‘I’m on TikTok guys, so follow me!’: VCU alumni offer a peek into life as an influencer

Joey Zauzig, Kait Curnow and Nickelus F are part of an industry diverting millions of dollars from traditional advertising. In the worlds of fashion, beauty and hip-hop, they wield massive influence.

Three people participating in a panel discussion.
From left: Influences and VCU alumni Nickelus F, Joey Zauzig and Kait Curnow. They spoke at the Robertson School's event "The Influencer Movement: How Vloggers, Bloggers and Social Media Celebrities Influence the Masses.” (Kevin Morley, University Marketing)

Joey Zauzig was working in public relations for Tommy Hilfiger in New York City when he decided to quit his day job and become a full-time luxury lifestyle influencer. That was nearly four years ago, and since then he has amassed 132,000 followers on Instagram and has landed deals with brands such as Ralph Lauren, Louis Vuitton, Express and H&M.

“I feel like being an influencer now, it’s not just about [posting] a pretty picture or going on free trips or whatever it might be,” Zauzig said. “It’s more about being yourself and showing people the life beyond wherever you might be in your own life.”

Zauzig was one of three social media influencers featured Tuesday evening at an event, “The Influencer Movement: How Vloggers, Bloggers and Social Media Celebrities Influence the Masses,” sponsored by the Richard T. Robertson School of Media and Culture in the College of Humanities and Sciences at Virginia Commonwealth University.

Alongside Zauzig was Kait Curnow, a beauty and fashion influencer who has worked with VICI, Ulta Beauty and Maybelline; and Nickelus F, an underground rap influencer who has worked with Pharrell Williams and Drake, as well as streetwear brand 10.DEEP. All three graduated from VCU’s Robertson School.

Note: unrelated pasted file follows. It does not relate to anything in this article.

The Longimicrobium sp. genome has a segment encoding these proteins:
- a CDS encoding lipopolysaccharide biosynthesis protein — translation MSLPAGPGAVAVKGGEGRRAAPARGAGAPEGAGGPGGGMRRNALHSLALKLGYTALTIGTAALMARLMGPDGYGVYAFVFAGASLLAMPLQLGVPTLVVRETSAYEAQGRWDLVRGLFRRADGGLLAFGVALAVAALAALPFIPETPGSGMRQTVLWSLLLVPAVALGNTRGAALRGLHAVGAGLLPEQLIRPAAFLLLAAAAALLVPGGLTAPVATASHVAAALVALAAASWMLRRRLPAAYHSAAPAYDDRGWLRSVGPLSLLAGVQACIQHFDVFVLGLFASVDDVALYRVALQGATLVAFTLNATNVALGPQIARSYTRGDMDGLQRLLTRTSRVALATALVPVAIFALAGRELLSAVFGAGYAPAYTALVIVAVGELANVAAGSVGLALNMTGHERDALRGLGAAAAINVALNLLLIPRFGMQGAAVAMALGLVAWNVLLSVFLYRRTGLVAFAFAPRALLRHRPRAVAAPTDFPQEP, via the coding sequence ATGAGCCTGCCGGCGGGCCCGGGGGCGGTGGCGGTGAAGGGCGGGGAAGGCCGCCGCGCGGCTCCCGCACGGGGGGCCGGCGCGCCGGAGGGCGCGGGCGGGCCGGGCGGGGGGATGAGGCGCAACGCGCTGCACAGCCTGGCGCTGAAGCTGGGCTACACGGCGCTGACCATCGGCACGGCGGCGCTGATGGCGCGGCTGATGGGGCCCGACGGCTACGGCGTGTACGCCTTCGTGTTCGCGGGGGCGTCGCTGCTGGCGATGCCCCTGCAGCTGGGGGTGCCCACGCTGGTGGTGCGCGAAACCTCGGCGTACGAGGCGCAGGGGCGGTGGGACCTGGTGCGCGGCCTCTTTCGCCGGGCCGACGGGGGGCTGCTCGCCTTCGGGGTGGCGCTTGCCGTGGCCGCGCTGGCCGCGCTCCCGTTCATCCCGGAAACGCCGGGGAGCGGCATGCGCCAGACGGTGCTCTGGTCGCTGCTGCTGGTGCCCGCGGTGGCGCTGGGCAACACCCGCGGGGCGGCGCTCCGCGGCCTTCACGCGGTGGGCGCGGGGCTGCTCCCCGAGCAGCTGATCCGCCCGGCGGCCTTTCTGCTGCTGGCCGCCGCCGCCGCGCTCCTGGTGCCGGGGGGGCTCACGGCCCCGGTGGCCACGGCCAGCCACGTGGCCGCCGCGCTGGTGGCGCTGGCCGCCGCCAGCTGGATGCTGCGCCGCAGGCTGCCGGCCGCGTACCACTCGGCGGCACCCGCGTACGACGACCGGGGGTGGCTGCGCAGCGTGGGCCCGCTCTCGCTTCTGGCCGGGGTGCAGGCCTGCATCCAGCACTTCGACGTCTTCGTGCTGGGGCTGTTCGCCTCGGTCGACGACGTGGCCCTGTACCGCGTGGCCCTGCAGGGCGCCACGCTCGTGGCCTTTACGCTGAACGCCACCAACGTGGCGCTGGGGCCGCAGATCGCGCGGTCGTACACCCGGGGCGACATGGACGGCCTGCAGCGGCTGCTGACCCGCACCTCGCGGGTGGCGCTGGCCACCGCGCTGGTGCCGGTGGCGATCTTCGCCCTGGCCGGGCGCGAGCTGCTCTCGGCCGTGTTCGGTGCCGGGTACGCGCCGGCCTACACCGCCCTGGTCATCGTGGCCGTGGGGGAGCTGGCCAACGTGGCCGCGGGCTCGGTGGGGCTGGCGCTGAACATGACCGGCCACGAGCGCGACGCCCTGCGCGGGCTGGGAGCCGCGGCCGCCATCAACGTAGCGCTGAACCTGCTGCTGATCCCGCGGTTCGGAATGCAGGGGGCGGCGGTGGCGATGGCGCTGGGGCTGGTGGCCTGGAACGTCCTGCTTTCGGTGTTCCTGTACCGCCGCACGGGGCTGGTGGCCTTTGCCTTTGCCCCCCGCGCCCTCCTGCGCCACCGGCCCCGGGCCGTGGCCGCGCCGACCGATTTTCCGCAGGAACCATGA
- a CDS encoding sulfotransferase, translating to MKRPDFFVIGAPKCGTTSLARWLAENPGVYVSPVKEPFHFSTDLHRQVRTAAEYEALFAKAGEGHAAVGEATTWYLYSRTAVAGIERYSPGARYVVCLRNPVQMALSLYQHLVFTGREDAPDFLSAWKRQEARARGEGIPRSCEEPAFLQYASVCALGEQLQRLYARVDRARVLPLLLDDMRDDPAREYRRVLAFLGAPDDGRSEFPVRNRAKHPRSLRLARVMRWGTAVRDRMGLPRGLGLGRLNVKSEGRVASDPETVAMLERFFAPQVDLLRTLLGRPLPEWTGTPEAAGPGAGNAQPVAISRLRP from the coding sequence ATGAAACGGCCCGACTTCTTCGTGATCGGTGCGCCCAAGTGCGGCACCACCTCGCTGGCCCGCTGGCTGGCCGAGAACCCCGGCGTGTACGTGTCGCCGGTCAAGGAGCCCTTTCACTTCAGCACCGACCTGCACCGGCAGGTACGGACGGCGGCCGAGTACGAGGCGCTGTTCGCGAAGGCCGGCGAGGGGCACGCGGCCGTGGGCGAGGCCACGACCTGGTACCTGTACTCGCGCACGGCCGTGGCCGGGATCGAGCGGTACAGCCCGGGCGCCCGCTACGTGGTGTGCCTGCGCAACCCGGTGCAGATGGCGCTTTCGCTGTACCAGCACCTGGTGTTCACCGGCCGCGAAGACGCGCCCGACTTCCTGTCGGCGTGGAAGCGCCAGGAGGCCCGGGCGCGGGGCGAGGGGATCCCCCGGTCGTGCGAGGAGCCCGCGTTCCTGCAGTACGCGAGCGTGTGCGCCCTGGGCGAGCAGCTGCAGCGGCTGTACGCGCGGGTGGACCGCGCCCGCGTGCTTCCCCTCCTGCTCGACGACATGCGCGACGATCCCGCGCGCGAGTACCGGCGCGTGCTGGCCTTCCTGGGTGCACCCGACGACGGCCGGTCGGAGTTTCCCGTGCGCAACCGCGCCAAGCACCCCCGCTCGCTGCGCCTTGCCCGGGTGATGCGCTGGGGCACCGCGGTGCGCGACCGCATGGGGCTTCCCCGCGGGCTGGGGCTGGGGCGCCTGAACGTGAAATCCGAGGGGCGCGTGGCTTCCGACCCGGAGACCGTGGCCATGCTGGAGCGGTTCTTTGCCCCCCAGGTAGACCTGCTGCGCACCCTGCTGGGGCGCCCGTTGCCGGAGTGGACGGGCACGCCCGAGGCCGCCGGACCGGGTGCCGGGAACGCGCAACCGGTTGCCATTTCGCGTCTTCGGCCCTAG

Hosting the panel discussion was adjunct professor Hailey Spencer, who teaches the Robertson School’s course Influencer Relations, which is one of the few such courses in the country. The course presents strategies and best practices for identifying and cultivating strategic relationships with influencers, as well as how to apply their influence to a larger communications strategy.

“What is an influencer? They are flown in by designers around the world. They can charge tens of thousands of dollars for an Instagram post,” Spencer said. “Who are these people? I think the defining term for an influencer is someone who has an active following in a particular niche. So you might expect someone in fashion, for example, to have a much higher following than someone who is into, I don’t know, vintage car collecting.”

Certain influencers have an unfathomable reach, she said. One influencer, MrBeast, has 30 million followers on YouTube alone. For comparison, Spencer noted, the population of Australia is 24.6 million. Brands are recognizing that influencers need to be part of their public relations and marketing efforts, diverting millions of dollars from traditional strategies.